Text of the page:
"Sooooul Calibur... FOUR." It's the booming voice that heralds the fourth iteration in this esteemed fighting game series, that echoes across the room grabbing the attention of those hard at work, that makes grown men giggle like girls in excitement of what's ahead. It is, as the voice announces, Soul Calibur IV.
We went hands-on with an early build of Namco Bandai's brawler and played around with the three characters made available in these early stages - Mitsurugi, Cassandra and Taki.
Initially, there didn't seem to be major surgery performed on their movelists since the Soul Calibur III days. Taki seems to have had her speed and priority toned down ever so slightly, while Cassandra still seems like a powerhouse. Mitsurugi still has his sword stances, the same old launchers and ghetto tricks. The novelty was seeing them in shiny next-gen clothing rather than checking out their new moves, as it felt like familiar territory for those three faces.
This extends to the actual game itself. There are no gameplay mechanics that shift how Soul Calibur IV is played for those coming off the back of III. Everything feels slightly more deliberate and studied but there's nothing substantially new to get your head around. It still has Guard Impacts, horizontal and vertical attacks, ring outs, throws and so on.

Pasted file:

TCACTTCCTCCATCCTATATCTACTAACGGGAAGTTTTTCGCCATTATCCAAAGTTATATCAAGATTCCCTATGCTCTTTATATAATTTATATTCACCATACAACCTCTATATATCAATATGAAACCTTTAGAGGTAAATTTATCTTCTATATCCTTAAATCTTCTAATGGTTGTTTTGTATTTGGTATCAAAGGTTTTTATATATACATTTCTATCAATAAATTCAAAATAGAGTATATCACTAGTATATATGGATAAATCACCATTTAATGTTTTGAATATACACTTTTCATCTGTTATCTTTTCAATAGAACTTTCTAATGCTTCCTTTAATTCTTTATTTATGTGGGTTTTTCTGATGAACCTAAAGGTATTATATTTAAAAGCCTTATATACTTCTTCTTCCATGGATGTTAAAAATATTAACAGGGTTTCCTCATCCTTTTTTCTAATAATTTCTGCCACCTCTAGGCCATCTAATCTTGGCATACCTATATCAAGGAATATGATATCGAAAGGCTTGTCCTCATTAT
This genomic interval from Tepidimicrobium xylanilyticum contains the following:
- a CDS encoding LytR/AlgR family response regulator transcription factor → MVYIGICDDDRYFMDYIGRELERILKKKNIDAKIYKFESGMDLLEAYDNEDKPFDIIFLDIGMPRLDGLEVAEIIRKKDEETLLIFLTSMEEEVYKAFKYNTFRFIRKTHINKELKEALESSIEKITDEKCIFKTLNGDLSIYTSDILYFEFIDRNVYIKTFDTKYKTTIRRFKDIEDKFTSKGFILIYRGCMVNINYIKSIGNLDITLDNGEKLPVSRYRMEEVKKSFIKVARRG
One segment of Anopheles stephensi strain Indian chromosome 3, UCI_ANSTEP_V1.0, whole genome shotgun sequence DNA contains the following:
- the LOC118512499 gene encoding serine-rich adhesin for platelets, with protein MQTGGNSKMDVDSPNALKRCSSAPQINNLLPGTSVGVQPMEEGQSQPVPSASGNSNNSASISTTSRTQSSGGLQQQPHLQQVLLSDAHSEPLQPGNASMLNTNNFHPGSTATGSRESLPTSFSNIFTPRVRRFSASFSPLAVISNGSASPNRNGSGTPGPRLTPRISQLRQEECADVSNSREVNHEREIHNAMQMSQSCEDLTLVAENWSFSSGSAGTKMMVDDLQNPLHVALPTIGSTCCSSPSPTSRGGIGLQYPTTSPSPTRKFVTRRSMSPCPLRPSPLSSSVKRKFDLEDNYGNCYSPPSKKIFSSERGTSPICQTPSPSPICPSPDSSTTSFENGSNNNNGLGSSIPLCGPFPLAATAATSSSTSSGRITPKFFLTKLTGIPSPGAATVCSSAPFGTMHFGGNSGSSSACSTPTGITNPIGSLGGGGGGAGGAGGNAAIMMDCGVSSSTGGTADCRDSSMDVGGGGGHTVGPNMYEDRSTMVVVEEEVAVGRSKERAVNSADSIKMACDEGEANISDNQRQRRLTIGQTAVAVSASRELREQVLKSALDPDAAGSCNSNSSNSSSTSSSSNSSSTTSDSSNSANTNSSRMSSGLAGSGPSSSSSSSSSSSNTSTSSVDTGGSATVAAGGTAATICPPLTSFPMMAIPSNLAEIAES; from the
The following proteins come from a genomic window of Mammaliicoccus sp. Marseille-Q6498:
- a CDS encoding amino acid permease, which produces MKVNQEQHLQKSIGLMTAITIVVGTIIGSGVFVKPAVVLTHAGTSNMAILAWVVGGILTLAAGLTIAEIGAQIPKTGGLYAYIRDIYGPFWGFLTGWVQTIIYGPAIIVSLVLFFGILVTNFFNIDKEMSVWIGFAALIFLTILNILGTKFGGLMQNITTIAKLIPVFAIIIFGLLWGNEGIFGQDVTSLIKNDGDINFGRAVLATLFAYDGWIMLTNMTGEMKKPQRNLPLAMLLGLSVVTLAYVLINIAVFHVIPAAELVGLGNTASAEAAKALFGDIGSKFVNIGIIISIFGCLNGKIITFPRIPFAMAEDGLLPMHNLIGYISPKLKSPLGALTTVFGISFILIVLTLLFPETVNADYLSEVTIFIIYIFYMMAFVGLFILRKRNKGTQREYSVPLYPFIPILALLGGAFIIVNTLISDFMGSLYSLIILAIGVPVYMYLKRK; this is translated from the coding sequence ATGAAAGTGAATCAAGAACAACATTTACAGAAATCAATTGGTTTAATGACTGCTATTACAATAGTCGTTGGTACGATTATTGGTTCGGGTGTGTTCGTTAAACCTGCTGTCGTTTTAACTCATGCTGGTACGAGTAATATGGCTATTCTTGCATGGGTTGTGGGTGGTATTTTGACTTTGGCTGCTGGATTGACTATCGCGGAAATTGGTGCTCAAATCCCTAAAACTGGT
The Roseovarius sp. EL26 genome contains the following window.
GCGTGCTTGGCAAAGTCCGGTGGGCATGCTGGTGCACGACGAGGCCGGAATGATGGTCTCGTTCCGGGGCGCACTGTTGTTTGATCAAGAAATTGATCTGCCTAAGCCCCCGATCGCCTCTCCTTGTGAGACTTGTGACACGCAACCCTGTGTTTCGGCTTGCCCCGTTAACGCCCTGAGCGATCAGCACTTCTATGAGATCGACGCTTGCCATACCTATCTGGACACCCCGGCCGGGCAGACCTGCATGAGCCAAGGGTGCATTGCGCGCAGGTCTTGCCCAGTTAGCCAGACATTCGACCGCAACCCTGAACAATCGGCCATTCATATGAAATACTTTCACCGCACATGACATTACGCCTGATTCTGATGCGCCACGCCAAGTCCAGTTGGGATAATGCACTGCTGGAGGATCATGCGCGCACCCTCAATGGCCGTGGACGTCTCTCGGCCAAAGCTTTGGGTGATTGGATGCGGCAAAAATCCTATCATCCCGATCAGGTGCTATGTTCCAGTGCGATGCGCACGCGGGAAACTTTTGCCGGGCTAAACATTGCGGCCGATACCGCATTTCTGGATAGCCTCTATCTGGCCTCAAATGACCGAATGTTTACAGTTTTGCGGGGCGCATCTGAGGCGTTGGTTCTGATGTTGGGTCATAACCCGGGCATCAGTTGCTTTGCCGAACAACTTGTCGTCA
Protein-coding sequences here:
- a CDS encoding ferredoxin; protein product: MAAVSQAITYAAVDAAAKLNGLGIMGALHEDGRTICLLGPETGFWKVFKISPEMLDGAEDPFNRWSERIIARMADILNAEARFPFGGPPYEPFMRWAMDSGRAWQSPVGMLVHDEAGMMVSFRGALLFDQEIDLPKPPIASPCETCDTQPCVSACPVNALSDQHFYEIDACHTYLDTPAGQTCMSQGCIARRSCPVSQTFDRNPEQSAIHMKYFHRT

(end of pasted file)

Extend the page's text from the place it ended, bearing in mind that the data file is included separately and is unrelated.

The two arenas we tried were also somewhat smaller than those seen in Soul Calibur III. One arena took place in the jungle, with dense, slimy vines cutting off all the stage except for a nearby water edge to grab a quick Ring Out victory. In the background... hippos! The other stage didn't have hippos, as it was a Greek ruins level for Cassandra, with crystal clear water surrounding the stage for those looking for a Ring Out victory. Two very different stages but one thing they shared in common was that they were both quite small.
The Future Online
There's a reasonable explanation for downsizing the arenas and making everything more deliberate - the online mode. This is the big selling point for Soul Calibur IV and arguably an inevitable one, as Soul Calibur III shunned the arcade until long after its console release, with Namco looking to other avenues to allow fans to get their mano-a-mano kicks. And so it has arrived, via the online mode.
And it will be popular. Soul Calibur IV's appeal should lie in mainstream areas Virtua Fighter 5 couldn't reach. Example: Gillen asks what the buttons are. He is told A is block, B is kick, X and Y are his attacks. And then, he mashes all the buttons, like he can see a Test Your Might mini-game the rest of us can't.
It's that kind of ease of play that will ensure the masses are attracted to Soul Calibur IV. There were a few odd glitches in the build we played - characters wouldn't stay down after a KO and throws still did full damage when teched, but these are the kind of kinks that will definitely get ironed out before release. More importantly, under the gloss and the shine, there was a sense of fun that has kept the Soul Calibur series burning bright to this day. Keep an eye on this one. And don't pick Mitsurugi, he's ours...